Earlier this week Univision journalist Jorge Ramos and his crew were detained by Venezuelan authorities. According to Ramos this was a reaction to some uncomfortable questions he asked Venezuelan leader Nicolas Maduro during an interview. Ramos detailed his experience being detained and having his crew’s equipment and electronic devices seized in an Op-Ed for The New York Times.
It took little time for Maduro’s American supporters to initiate a smear campaign against the journalist.
At the vanguard of all this is Grayzone Project editor Max Blumenthal, a blogger with a history of ethically questionable behavior. The Daily Beast’s Charles Davis reported that Dania Valeska Aleman Sandoval was tortured for protesting the regime of Nicaraguan leader Daniel Ortega. Blumenthal’s Grayzone Project used video of her torture extracted confession to criticize those opposing Ortega’s regime. Additionally, he tweeted a picture of himself with a bag over his head to mock a report that Syrian civilians were desperately trying to make homemade gas masks. Journalist Sulome Anderson recently announced she was suing Blumenthal and Norton “for libel and defamation.”
Blumenthal was amongst a group of reporters questioning Ramos after his return to Miami.
Following his election victory, Nicolas Maduro is expected to be sworn in as president of venezuela later this week.
However, those expecting a repeat of the easy win Hugo Chavez enjoyed last October were left shocked after official results gave Maduro only a slender margin of victory.In keeping with the tone of an often bitter election campaign, the loser, Henrique Capriles, has called the win “illegitimate”. He also demanded a full recount, something to which Maduro has agreed.Nevertheless, the narrowness of Maduro’s win – even once confirmed – will raise questions about his leadership.
This piece was published at NACLA. See also Belén Fernández’s short profile of Noriega here.
On May 2, CNN executive producer Arthur Brice published what was purported to be a news article on Venezuela. Instead, Brice’s 4,300-word screed, titled “Chavez Health Problems Plunge Venezuela’s Future Into Doubt,” is little more than a platform for the bizarre theories of Roger Noriega, an ultra-rightwing lobbyist and one-time diplomat under George W. Bush, who Brice references over two dozen times throughout his article.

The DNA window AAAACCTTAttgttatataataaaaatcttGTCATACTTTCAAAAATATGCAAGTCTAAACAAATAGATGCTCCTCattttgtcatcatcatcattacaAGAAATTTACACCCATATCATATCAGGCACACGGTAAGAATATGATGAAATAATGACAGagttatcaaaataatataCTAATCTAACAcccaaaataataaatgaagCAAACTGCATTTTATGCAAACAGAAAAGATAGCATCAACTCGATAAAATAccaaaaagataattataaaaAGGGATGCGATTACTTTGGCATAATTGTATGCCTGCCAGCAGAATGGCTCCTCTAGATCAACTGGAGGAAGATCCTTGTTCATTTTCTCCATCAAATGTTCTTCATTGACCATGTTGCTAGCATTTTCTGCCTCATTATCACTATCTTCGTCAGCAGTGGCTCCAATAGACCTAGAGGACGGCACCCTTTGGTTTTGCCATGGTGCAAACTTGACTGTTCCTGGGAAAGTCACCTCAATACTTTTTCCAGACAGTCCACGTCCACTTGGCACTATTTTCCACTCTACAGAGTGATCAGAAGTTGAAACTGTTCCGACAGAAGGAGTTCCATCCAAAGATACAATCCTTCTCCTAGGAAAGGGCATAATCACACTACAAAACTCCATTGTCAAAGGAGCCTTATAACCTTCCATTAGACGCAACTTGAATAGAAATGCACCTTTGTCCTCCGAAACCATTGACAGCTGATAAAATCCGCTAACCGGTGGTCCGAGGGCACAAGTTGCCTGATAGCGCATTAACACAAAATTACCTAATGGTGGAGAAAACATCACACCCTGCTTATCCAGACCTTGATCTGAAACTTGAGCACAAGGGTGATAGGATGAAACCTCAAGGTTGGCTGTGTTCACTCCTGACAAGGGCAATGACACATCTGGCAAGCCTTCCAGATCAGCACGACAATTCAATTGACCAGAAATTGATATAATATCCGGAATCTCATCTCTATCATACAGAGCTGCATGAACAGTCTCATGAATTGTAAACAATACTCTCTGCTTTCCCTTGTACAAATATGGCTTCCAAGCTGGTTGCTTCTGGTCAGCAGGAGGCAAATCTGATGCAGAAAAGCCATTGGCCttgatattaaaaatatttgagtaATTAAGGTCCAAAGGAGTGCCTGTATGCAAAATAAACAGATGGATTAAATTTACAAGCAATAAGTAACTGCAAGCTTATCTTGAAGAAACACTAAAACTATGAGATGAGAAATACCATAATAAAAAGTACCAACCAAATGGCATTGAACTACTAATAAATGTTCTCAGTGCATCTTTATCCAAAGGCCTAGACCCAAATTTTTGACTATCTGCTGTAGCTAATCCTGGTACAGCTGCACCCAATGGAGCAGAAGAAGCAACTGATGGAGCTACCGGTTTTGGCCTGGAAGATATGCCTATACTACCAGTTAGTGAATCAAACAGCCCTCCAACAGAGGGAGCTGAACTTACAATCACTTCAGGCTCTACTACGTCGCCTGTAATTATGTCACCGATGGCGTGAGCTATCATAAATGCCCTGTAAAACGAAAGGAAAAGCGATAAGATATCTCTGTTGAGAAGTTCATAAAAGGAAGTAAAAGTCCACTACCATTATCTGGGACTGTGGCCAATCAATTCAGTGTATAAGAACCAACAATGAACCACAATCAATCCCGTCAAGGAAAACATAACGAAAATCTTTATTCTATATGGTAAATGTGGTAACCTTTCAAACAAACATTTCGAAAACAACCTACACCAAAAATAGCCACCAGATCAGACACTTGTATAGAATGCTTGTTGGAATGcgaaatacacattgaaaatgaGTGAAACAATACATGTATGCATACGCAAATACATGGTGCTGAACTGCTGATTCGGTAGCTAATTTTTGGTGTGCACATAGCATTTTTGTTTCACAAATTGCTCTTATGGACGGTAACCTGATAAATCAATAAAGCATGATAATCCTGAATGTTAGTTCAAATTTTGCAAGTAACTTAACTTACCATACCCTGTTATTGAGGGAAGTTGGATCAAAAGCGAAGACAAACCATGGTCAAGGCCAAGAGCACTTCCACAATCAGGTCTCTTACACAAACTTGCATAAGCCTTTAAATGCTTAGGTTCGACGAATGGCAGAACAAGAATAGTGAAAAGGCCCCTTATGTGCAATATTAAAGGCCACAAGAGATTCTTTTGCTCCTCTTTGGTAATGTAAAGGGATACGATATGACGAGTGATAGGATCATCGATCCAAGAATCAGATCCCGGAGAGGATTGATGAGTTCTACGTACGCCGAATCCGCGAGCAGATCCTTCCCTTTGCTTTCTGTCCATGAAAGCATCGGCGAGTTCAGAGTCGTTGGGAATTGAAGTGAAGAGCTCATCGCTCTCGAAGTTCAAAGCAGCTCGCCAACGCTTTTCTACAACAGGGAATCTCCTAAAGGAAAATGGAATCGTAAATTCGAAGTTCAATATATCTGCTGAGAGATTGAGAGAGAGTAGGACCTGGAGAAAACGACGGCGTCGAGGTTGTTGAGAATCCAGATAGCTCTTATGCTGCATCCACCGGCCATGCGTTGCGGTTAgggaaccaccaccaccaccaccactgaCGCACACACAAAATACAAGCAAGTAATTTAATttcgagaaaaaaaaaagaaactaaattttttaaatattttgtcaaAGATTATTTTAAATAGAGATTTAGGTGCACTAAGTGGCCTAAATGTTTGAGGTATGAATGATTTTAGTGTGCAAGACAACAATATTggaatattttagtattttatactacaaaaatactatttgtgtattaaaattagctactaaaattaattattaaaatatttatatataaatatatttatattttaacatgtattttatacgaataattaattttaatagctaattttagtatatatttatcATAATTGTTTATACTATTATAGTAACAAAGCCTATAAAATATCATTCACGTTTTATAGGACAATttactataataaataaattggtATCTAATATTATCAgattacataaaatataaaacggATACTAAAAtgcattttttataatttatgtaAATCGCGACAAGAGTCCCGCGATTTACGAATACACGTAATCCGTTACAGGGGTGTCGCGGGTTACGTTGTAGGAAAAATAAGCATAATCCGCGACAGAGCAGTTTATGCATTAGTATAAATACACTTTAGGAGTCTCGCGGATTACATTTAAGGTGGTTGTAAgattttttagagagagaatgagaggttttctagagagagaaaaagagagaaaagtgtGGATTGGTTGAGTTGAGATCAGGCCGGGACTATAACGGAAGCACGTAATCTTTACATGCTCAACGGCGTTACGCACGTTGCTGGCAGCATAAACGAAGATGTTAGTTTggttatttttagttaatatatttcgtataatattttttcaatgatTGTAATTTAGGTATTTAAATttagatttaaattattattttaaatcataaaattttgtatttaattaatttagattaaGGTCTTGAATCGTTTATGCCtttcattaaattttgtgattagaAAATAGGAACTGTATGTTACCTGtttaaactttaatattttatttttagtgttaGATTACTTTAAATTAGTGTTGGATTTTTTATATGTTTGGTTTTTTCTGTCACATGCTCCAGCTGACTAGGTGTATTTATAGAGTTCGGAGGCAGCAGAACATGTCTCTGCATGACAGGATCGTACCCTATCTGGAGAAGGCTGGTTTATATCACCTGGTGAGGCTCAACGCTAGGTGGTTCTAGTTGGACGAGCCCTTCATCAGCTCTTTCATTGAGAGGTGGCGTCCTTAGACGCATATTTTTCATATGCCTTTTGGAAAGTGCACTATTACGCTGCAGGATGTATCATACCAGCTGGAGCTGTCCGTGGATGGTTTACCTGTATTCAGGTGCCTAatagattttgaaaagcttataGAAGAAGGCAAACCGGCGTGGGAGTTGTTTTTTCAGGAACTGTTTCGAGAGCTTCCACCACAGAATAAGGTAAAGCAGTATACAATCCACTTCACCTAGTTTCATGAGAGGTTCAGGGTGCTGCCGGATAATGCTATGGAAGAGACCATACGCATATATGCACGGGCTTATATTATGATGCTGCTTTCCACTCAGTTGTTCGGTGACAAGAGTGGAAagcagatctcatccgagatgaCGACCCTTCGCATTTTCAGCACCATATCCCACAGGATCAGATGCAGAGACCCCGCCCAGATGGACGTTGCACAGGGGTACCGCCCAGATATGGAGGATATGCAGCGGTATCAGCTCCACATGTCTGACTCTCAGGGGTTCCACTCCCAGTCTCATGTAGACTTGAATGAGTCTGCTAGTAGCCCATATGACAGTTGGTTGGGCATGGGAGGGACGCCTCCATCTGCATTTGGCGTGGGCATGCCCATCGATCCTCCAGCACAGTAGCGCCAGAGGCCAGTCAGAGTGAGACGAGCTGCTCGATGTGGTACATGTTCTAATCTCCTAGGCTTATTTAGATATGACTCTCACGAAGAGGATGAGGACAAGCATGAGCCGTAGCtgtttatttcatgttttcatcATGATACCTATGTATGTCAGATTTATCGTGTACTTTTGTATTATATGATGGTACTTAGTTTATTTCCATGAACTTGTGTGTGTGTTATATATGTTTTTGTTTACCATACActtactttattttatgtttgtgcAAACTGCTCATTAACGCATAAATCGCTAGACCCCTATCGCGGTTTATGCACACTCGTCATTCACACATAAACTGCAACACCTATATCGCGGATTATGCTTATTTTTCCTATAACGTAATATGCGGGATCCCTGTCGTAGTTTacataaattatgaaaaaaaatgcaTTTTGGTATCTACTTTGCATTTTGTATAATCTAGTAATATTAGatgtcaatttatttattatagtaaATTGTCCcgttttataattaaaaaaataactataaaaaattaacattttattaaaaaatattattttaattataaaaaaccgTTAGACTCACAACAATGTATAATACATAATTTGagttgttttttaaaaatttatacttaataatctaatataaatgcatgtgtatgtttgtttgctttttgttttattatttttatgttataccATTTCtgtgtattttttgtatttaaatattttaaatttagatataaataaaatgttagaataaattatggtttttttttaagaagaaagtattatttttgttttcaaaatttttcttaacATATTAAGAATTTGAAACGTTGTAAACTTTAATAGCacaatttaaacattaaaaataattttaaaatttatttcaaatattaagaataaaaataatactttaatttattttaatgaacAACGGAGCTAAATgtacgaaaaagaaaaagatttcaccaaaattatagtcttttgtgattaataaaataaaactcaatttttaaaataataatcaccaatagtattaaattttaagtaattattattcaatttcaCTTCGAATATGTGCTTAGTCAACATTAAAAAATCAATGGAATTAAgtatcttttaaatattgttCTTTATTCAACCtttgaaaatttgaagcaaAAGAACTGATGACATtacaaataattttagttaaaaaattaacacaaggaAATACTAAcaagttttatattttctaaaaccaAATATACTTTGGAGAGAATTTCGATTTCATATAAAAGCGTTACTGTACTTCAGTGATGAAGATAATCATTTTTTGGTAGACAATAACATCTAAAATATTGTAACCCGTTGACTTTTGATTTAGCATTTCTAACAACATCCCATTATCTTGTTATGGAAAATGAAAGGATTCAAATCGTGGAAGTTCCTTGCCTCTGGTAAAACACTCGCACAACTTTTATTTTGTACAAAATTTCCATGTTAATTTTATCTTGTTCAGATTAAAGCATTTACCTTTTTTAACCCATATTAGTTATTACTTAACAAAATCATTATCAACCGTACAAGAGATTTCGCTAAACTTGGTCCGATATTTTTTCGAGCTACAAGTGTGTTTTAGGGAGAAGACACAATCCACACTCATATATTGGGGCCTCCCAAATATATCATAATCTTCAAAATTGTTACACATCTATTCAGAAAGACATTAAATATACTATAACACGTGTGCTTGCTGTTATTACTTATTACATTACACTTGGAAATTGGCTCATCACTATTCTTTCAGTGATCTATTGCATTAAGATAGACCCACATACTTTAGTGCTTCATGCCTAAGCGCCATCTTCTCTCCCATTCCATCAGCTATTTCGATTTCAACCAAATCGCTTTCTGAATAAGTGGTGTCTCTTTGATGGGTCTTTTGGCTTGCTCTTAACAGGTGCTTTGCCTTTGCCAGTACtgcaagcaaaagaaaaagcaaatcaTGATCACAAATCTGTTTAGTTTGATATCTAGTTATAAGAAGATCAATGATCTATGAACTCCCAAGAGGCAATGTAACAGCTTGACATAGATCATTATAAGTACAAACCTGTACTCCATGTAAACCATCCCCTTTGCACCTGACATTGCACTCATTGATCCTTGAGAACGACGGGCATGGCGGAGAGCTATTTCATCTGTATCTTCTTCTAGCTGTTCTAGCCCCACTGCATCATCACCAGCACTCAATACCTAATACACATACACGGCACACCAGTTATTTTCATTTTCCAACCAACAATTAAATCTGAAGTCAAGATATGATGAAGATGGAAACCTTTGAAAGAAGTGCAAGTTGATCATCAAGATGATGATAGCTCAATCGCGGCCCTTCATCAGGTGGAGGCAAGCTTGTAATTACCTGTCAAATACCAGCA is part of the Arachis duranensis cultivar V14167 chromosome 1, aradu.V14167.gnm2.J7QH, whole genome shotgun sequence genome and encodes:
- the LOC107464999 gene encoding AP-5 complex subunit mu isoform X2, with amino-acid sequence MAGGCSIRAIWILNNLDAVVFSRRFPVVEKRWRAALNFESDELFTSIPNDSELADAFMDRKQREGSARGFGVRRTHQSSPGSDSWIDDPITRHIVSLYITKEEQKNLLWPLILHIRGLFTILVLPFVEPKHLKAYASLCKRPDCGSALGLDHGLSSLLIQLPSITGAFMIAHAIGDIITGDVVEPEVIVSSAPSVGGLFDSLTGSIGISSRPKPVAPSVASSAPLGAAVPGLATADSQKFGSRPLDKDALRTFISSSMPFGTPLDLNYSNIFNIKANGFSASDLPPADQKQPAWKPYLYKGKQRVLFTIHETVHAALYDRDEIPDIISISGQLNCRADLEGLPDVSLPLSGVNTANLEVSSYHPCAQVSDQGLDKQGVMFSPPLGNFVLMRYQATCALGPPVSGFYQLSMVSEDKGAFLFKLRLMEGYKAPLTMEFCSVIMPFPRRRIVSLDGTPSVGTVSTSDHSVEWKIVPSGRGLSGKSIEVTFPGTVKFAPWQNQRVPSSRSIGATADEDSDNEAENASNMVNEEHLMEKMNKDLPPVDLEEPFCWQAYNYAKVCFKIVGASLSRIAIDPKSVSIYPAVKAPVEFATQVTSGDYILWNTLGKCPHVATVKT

As a political commentator, Noriega pontificates with total brazenness. He appeared as the chief pundit in Brice’s CNN piece six months after announcing—based on what he said was the belief of Chávez’s own medical team—that the Venezuelan president was “not likely to survive more than six months.” Noriega is not fazed by facts. He promotes his fantastical claims in many major news outlets, often based on anonymous sources. Take, for example, his 2010 Foreign Policy article, “Chávez’s Secret Nuclear Program,” whose subtitle reads: “It’s not clear what Venezuela’s hiding, but it’s definitely hiding something—and the fact that Iran is involved suggests that it’s up to no good.” (State Department officials dismissed this suspicion with “scorn.”)
CNN’s interviews with Noriega and the other mostly rightwing analysts likely led to this demonstrably false claim at the beginning of Brice’s May 2 article: “Diosdado Cabello, a longtime Chavez cohort . . . amassed tremendous power in January when Chavez named him president of the National Assembly.” In fact, even El Universal, a daily Venezuelan newspaper long-aligned with the opposition, conceded in a January 5 report that Cabello was elected as the new president of the National Assembly, even if “only with the votes” of the majority United Socialist Party of Venezuela (PSUV). Ewan Robertson of Venezuelanalysis.com found that 98 deputies of the pro-government bloc supported Cabello, while the 67-member opposition bloc opposed him. Such mundane electoral processes have guided much of Venezuela’s political dynamics over the past decade.
Venezuelan president Hugo Chavez has offered his unequivocal support to the leader of the ‘Brother Arab Republic of Syria’. Those unfamiliar with the anti-imperial record of this regime might find the following report instructive:
A Senate report released in October 2011 urging the US government to expand the use of social media as a foreign policy tool in Latin America offers another warning for activists seduced by the idea of technology and social media as an indispensable tool for social change.